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Crude-By-Rail Slowed by a Red Signal

With many oil pipelines stalled due to popular opposition and/or regulatory hurdles (e.g. Keystone XL and Northern Gateway, or even refineries opting for more flexibility) there seemed to be no end to the growth in moving oil by rail...until now.
December 12, 2013, 7am PST | Irvin Dawid
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Alison Sider writes that companies hoping to build rail terminals in Washington state capable of receiving the vast oil trains, also referred to as crude by rail or CBR, originating from the booming oil fields in the Bakken formation of North Dakota, are also encountering opposition.

The terminals are necessary to ship or barge the oil to refineries in Washington, Oregon, California and elsewhere, "(b)ut getting a permit in Washington is proving more challenging than companies expected." The "Lac Mégantic" effect is playing a role.

"The whole enterprise raises serious concerns about the heightened risk of transporting crude by rail," said Devorah Ancel, a staff attorney for the Sierra Club, an environmental advocacy group that has opposed some of the crude-by-rail projects at Washington ports.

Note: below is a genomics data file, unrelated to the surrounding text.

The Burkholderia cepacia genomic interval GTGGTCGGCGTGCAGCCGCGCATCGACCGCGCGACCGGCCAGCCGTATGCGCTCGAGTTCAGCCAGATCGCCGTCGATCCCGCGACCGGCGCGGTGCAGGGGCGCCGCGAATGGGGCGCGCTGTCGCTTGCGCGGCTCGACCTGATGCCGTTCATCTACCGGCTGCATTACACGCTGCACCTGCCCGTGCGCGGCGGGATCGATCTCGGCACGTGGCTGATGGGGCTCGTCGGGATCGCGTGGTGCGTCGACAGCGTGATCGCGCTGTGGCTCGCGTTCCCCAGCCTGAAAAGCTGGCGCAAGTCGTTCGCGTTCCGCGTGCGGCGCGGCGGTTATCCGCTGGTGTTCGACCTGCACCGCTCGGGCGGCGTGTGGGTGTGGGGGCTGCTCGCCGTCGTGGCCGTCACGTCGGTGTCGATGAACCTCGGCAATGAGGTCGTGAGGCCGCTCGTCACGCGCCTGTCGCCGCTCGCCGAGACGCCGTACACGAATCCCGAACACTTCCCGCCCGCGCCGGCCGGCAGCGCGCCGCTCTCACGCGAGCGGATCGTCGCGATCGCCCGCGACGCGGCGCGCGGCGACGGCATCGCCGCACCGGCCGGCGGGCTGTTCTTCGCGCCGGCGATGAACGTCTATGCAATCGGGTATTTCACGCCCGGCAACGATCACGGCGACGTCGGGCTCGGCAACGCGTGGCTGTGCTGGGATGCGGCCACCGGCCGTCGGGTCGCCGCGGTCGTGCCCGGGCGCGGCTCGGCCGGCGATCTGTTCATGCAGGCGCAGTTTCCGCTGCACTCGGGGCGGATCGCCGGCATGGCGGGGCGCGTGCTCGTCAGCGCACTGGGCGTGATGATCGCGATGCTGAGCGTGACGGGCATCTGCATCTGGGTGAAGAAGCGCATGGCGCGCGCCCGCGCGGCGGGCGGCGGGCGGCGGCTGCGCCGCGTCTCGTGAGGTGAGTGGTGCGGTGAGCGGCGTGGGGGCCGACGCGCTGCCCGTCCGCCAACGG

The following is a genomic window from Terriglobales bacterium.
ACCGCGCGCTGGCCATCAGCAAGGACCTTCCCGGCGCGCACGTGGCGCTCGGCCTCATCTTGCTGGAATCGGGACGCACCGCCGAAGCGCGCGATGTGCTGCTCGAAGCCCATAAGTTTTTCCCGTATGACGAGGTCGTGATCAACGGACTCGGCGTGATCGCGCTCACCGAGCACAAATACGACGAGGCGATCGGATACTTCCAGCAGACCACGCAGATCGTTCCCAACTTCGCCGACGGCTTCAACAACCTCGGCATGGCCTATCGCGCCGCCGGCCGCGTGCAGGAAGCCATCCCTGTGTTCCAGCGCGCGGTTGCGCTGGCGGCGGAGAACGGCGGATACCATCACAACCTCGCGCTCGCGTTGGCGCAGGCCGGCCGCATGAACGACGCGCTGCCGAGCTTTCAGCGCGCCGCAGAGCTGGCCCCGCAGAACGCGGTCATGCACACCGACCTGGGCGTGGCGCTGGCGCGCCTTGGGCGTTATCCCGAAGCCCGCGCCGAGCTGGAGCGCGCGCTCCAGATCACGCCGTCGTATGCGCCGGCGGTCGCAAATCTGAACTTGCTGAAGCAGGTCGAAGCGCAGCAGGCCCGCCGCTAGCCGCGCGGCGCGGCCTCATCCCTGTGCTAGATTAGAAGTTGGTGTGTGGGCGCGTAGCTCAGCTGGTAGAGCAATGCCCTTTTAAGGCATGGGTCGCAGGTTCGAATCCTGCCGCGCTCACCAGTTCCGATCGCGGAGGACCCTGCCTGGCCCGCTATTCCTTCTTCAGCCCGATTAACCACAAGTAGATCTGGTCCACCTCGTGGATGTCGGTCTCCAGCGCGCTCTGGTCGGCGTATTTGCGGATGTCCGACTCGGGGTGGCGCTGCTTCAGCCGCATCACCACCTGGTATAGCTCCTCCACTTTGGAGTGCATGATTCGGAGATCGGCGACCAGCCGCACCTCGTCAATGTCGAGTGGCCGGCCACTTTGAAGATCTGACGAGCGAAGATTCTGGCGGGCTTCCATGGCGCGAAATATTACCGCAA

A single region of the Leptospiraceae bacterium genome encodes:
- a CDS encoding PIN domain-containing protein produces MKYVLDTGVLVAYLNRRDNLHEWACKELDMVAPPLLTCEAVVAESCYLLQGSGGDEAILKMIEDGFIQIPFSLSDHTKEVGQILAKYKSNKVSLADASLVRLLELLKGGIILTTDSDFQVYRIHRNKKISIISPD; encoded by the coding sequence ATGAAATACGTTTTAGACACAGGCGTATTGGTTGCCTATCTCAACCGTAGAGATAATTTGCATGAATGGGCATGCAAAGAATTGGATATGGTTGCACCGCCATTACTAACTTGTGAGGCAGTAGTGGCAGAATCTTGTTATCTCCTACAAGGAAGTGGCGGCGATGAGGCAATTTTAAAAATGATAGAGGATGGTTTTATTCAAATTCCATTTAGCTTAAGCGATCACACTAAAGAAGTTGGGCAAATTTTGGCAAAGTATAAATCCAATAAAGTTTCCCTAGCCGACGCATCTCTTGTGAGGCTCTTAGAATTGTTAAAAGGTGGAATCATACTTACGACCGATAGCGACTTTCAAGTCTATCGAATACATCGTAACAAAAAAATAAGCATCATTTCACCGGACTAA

There are economic advantages to building rail terminals in Washington state for receiving oil from North Dakota, now the second largest oil-producing state after Texas, producing over 1 million barrels a day (which includes neighboring states that compose the Williston Basin). It costs refiners only $10 barrel, "compared with $13 to $16 for a barrel of crude to travel by rail to California and $16 to ship a barrel to the East Coast," writes Sider.

But projects planned for some of the state's ports, where oil would be unloaded from trains, stored in tanks, and transferred to barges, have attracted criticism. A state hearing board recently overruled the City of Hoquiam, southwest of Seattle, which had issued permits to expand two terminals at the Port of Grays Harbor, west of Tacoma, to handle crude.

Pipeline projects that encountered opposition, in addition to Keystone XL, include the Northern Gateway in British Columbia, and the Freedom Pipeline from West Texas to California, which was dropped after California refineries opted to receive crude-by-rail.  

However, the news is not all bad in the oil pipeline business. Keystone XL's southern leg, from Cushing, Okla., to the Gulf Coast at Port Arthur, Tex. will be operational on Jan. 3, reported the Huffington Post on Dec. 3.

Full Story:
Published on Thursday, December 5, 2013 in The Wall Street Journal - Business
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